Plaxico Burress was curiously unapologetic.
Noting that he hadn’t “lost any sleep” during his suspension, Burress returned to Giants practice on Monday following the team’s 44-6 rout of the Seattle Seahawks on Sunday. Burress had been suspended for two weeks and one game after Burress skipped a team meeting two weeks ago without notifying the Giants.
“They feel that they needed to do that,” Burress said in a conference call Monday afternoon. “I took it with a grain of salt and kept on moving.”
The question now is whether Burress is moving in the same direction as the Giants.
Sunday’s 38-point margin was the largest for the Giants since 1972, and it certainly seemed like New York was fine without its top receiver.
Actually, it was better than fine.
Up and down the lineup, the Giants were brilliant. There was Burress’ replacement, Domenik Hixon, whose 102 yards and a touchdown all came in the first half. Wideout Sinorice Moss chipped in two touchdowns, as did running back Brandon Jacobs, who also rumbled for 136 yards. And then there was quarterback Eli Manning, who finished with 267 yards and two TDs, plus a 136.6 passer rating, the highest single-game rating of his career.
As a team, the Giants steamrolled the Seahawks for 523 total yards, 342 in the first half.
All of this was done with Burress sitting at home.
If nothing else, the Giants sent a clear message to the league that they are the team to beat, with weapons up and down the lineup, especially at the skill positions. As for Burress, the message the Giants sent to him was crystal clear: Show up, or ship out, talent notwithstanding.
That was the resounding message over the summer when New York shipped Jeremy Shockey to the New Orleans Saints for second and fifth round picks.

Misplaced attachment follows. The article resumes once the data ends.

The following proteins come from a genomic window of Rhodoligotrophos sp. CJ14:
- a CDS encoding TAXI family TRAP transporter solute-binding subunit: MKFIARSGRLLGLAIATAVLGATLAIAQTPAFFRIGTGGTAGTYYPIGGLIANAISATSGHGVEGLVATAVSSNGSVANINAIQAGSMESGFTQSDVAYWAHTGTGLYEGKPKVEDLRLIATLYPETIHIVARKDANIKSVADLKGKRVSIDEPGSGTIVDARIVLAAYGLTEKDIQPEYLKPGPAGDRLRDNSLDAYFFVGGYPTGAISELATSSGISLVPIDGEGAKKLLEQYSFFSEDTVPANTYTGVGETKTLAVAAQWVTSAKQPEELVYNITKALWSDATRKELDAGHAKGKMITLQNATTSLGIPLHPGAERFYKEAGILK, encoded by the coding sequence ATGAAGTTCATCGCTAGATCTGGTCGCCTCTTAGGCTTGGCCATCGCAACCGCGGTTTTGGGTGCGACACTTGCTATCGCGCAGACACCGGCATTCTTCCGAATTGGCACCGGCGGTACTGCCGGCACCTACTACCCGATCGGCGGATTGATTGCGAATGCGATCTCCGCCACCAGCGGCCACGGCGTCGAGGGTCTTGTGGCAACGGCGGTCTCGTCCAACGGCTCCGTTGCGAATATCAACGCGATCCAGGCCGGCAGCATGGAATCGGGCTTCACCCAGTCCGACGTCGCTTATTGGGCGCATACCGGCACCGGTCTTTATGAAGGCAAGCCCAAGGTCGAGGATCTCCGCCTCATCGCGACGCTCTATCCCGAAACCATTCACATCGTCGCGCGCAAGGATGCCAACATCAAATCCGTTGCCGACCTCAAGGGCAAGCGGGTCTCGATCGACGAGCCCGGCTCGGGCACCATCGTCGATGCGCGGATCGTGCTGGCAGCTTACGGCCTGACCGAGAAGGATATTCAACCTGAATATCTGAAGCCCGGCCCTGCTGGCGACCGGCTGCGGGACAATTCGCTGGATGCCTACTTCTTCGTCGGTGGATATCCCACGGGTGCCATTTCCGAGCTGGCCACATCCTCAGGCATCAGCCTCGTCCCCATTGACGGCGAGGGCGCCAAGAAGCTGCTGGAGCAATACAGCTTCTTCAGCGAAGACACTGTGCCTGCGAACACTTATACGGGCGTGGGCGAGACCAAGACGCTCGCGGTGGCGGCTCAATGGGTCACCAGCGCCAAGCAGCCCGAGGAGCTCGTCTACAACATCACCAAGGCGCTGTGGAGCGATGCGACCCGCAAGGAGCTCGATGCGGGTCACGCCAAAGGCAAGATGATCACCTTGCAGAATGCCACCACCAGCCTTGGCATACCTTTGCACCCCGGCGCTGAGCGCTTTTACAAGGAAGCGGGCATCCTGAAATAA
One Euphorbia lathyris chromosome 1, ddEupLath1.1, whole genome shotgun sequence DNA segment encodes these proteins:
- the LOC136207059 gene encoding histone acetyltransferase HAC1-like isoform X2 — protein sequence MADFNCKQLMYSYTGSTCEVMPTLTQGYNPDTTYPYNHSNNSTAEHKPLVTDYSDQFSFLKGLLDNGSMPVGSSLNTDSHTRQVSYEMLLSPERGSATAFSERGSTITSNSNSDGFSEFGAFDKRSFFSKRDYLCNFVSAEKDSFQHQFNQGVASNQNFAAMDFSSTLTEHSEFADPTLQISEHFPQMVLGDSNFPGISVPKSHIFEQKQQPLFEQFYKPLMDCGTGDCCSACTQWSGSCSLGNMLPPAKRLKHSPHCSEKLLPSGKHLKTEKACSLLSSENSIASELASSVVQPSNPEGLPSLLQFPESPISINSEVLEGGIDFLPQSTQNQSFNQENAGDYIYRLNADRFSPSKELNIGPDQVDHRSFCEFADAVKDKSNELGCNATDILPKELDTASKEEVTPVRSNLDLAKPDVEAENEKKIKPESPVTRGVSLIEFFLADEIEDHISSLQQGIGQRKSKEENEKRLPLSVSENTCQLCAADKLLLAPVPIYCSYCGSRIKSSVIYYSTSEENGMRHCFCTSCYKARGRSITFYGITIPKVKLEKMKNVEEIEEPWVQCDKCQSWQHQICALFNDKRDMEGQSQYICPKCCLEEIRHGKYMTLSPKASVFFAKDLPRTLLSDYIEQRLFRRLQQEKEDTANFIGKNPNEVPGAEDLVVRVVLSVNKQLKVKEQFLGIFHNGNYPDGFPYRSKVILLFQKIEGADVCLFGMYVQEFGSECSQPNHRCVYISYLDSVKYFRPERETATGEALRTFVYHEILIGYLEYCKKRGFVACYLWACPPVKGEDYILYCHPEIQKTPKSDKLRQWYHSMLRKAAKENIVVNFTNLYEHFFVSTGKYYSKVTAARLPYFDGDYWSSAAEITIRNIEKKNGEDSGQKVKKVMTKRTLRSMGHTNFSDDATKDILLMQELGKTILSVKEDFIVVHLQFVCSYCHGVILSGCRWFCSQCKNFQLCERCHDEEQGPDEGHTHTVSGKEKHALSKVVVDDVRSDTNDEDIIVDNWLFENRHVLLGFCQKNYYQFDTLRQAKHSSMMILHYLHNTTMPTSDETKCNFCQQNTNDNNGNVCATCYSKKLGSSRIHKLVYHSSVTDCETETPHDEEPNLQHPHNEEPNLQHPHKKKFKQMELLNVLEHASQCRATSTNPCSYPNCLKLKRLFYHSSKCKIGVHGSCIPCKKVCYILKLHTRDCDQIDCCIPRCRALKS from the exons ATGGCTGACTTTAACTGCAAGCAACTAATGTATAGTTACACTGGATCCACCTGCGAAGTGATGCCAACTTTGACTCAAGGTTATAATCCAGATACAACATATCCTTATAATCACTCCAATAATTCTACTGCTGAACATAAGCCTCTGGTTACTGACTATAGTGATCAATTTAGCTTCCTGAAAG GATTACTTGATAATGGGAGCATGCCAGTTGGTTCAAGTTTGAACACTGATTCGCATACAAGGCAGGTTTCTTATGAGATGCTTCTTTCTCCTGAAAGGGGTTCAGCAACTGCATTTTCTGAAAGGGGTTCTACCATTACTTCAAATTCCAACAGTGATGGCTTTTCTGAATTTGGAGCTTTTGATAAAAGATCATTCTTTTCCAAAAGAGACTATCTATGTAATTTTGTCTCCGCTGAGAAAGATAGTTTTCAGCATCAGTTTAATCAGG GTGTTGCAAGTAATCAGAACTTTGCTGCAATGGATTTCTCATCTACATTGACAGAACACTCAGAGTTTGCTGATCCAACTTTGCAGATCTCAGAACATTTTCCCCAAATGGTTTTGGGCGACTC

To be sure, the Giants didn’t get the better end of the deal in talent, but Shockey’s replacement, Kevin Boss, is far better for the locker room makeup of this team.
Analysis believed one of the reasons for Manning’s stunning development at the end of last season was because of Shockey’s absence. With one less voice shouting in the huddle, Manning was better able to assert himself in leading the Giants to the Super Bowl.
The move was signed to put the sum of the whole ahead of its parts.
Could Burress be next?
For now, it’s unlikely.
Sunday’s dominant performance without Burress aside, the Giants are still lead by Burress’ 18 receptions this season after leading the Giants in the same category with 70 last year.
Certainly, without Burress’ 11 receptions for 151 yards against the Packers in the National Football Conference Championship game last season, the Giants would not be reigning champs today.
But Burress’ defiant post-suspension behavior is peculiar. Although the Giants are unquestionably a more talented and dangerous team with Burress on the field, Sunday’s performance showed the Giants have a deep depth chart, and can be successful without Burress.
Burress’ best approach to defuse the situation would’ve been an apology along with a promise to put the team before himself.
That, however, was not Burress’ response.
“What was I supposed to do, cry?” said Burress.
No. Burress was just supposed to make sure it didn’t happen again.
But based on his response, and his unwillingness to admit that he made a mistake, it seems like this will continue to happen again in the future. The message of a team-first concept seems to be lost on Burress.
One missed practice won’t stamp Burress ticket out of New York, but with his current attitude and his track record, he’s certainly heading in that direction.
Said Burress: “I took it, walked out and left.”
If Burress is not careful, the Giants might let him walk out for good next time.